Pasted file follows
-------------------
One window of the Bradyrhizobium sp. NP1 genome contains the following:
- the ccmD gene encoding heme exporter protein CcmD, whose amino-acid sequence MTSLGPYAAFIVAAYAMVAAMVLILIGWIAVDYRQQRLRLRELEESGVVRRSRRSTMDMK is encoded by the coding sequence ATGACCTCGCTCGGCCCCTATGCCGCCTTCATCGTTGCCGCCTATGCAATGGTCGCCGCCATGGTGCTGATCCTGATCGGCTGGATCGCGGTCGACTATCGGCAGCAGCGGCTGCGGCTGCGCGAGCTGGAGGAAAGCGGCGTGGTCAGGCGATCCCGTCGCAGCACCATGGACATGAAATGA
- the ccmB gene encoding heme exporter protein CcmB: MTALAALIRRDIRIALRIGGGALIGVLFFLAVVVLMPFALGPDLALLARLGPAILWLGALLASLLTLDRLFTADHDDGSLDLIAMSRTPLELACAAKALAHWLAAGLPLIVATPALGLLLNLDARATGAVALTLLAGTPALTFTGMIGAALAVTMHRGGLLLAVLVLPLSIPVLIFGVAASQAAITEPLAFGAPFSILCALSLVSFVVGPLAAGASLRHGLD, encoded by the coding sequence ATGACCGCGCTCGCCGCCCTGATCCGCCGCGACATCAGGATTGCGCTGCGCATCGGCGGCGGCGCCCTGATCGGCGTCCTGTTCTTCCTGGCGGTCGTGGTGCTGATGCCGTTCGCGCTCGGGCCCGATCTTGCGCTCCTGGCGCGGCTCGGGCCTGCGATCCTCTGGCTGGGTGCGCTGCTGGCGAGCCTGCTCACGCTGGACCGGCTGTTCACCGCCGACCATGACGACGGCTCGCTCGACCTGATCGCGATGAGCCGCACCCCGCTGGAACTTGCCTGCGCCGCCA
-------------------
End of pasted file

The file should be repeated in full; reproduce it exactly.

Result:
One window of the Bradyrhizobium sp. NP1 genome contains the following:
- the ccmD gene encoding heme exporter protein CcmD, whose amino-acid sequence MTSLGPYAAFIVAAYAMVAAMVLILIGWIAVDYRQQRLRLRELEESGVVRRSRRSTMDMK is encoded by the coding sequence ATGACCTCGCTCGGCCCCTATGCCGCCTTCATCGTTGCCGCCTATGCAATGGTCGCCGCCATGGTGCTGATCCTGATCGGCTGGATCGCGGTCGACTATCGGCAGCAGCGGCTGCGGCTGCGCGAGCTGGAGGAAAGCGGCGTGGTCAGGCGATCCCGTCGCAGCACCATGGACATGAAATGA
- the ccmB gene encoding heme exporter protein CcmB: MTALAALIRRDIRIALRIGGGALIGVLFFLAVVVLMPFALGPDLALLARLGPAILWLGALLASLLTLDRLFTADHDDGSLDLIAMSRTPLELACAAKALAHWLAAGLPLIVATPALGLLLNLDARATGAVALTLLAGTPALTFTGMIGAALAVTMHRGGLLLAVLVLPLSIPVLIFGVAASQAAITEPLAFGAPFSILCALSLVSFVVGPLAAGASLRHGLD, encoded by the coding sequence ATGACCGCGCTCGCCGCCCTGATCCGCCGCGACATCAGGATTGCGCTGCGCATCGGCGGCGGCGCCCTGATCGGCGTCCTGTTCTTCCTGGCGGTCGTGGTGCTGATGCCGTTCGCGCTCGGGCCCGATCTTGCGCTCCTGGCGCGGCTCGGGCCTGCGATCCTCTGGCTGGGTGCGCTGCTGGCGAGCCTGCTCACGCTGGACCGGCTGTTCACCGCCGACCATGACGACGGCTCGCTCGACCTGATCGCGATGAGCCGCACCCCGCTGGAACTTGCCTGCGCCGCCA